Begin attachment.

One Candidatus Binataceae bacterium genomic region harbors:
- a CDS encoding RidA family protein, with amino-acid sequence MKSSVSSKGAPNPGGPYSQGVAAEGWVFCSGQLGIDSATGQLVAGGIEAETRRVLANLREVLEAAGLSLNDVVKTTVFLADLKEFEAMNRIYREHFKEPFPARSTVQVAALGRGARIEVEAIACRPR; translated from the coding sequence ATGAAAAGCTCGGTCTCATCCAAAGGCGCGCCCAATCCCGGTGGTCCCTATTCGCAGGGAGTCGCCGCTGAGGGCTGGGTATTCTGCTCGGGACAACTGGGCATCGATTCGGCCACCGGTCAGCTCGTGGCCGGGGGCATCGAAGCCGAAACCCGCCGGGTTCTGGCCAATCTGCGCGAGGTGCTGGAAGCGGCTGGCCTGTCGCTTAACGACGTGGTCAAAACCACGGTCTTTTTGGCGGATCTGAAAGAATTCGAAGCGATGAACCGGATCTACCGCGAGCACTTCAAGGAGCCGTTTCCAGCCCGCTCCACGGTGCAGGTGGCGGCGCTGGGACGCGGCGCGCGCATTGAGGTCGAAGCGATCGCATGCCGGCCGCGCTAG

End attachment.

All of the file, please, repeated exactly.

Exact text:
One Candidatus Binataceae bacterium genomic region harbors:
- a CDS encoding RidA family protein, with amino-acid sequence MKSSVSSKGAPNPGGPYSQGVAAEGWVFCSGQLGIDSATGQLVAGGIEAETRRVLANLREVLEAAGLSLNDVVKTTVFLADLKEFEAMNRIYREHFKEPFPARSTVQVAALGRGARIEVEAIACRPR; translated from the coding sequence ATGAAAAGCTCGGTCTCATCCAAAGGCGCGCCCAATCCCGGTGGTCCCTATTCGCAGGGAGTCGCCGCTGAGGGCTGGGTATTCTGCTCGGGACAACTGGGCATCGATTCGGCCACCGGTCAGCTCGTGGCCGGGGGCATCGAAGCCGAAACCCGCCGGGTTCTGGCCAATCTGCGCGAGGTGCTGGAAGCGGCTGGCCTGTCGCTTAACGACGTGGTCAAAACCACGGTCTTTTTGGCGGATCTGAAAGAATTCGAAGCGATGAACCGGATCTACCGCGAGCACTTCAAGGAGCCGTTTCCAGCCCGCTCCACGGTGCAGGTGGCGGCGCTGGGACGCGGCGCGCGCATTGAGGTCGAAGCGATCGCATGCCGGCCGCGCTAG